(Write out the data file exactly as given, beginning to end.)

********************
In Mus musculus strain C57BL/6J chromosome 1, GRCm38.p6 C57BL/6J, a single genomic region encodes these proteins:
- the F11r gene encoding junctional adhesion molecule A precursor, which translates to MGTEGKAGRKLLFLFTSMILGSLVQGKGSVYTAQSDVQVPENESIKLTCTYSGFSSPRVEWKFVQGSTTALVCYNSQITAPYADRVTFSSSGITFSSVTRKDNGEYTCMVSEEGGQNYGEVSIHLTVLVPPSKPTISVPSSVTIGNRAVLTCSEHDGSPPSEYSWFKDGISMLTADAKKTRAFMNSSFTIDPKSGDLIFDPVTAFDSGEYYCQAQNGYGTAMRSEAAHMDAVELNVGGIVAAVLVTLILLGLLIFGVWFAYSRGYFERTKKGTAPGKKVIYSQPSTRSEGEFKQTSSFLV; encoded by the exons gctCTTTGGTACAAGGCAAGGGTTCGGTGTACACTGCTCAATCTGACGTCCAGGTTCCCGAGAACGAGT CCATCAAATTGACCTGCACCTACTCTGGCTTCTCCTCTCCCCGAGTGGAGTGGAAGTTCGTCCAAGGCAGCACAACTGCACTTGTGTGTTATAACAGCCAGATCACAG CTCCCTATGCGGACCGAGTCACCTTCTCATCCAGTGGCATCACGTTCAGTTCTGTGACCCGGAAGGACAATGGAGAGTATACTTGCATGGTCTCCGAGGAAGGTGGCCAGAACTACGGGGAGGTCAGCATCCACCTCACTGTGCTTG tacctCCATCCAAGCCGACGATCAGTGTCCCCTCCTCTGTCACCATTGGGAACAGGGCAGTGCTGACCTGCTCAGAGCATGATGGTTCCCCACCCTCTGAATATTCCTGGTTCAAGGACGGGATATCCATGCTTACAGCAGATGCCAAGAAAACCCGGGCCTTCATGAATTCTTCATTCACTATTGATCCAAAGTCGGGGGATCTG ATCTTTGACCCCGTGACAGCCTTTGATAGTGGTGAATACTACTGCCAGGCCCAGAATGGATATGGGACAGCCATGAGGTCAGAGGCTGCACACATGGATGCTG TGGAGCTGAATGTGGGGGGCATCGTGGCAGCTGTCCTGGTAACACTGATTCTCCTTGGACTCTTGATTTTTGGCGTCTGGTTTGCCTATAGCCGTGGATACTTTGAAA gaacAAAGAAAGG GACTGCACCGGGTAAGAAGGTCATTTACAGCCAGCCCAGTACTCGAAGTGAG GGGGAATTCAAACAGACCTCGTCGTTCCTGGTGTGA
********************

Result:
In Mus musculus strain C57BL/6J chromosome 1, GRCm38.p6 C57BL/6J, a single genomic region encodes these proteins:
- the F11r gene encoding junctional adhesion molecule A precursor, which translates to MGTEGKAGRKLLFLFTSMILGSLVQGKGSVYTAQSDVQVPENESIKLTCTYSGFSSPRVEWKFVQGSTTALVCYNSQITAPYADRVTFSSSGITFSSVTRKDNGEYTCMVSEEGGQNYGEVSIHLTVLVPPSKPTISVPSSVTIGNRAVLTCSEHDGSPPSEYSWFKDGISMLTADAKKTRAFMNSSFTIDPKSGDLIFDPVTAFDSGEYYCQAQNGYGTAMRSEAAHMDAVELNVGGIVAAVLVTLILLGLLIFGVWFAYSRGYFERTKKGTAPGKKVIYSQPSTRSEGEFKQTSSFLV; encoded by the exons gctCTTTGGTACAAGGCAAGGGTTCGGTGTACACTGCTCAATCTGACGTCCAGGTTCCCGAGAACGAGT CCATCAAATTGACCTGCACCTACTCTGGCTTCTCCTCTCCCCGAGTGGAGTGGAAGTTCGTCCAAGGCAGCACAACTGCACTTGTGTGTTATAACAGCCAGATCACAG CTCCCTATGCGGACCGAGTCACCTTCTCATCCAGTGGCATCACGTTCAGTTCTGTGACCCGGAAGGACAATGGAGAGTATACTTGCATGGTCTCCGAGGAAGGTGGCCAGAACTACGGGGAGGTCAGCATCCACCTCACTGTGCTTG tacctCCATCCAAGCCGACGATCAGTGTCCCCTCCTCTGTCACCATTGGGAACAGGGCAGTGCTGACCTGCTCAGAGCATGATGGTTCCCCACCCTCTGAATATTCCTGGTTCAAGGACGGGATATCCATGCTTACAGCAGATGCCAAGAAAACCCGGGCCTTCATGAATTCTTCATTCACTATTGATCCAAAGTCGGGGGATCTG ATCTTTGACCCCGTGACAGCCTTTGATAGTGGTGAATACTACTGCCAGGCCCAGAATGGATATGGGACAGCCATGAGGTCAGAGGCTGCACACATGGATGCTG TGGAGCTGAATGTGGGGGGCATCGTGGCAGCTGTCCTGGTAACACTGATTCTCCTTGGACTCTTGATTTTTGGCGTCTGGTTTGCCTATAGCCGTGGATACTTTGAAA gaacAAAGAAAGG GACTGCACCGGGTAAGAAGGTCATTTACAGCCAGCCCAGTACTCGAAGTGAG GGGGAATTCAAACAGACCTCGTCGTTCCTGGTGTGA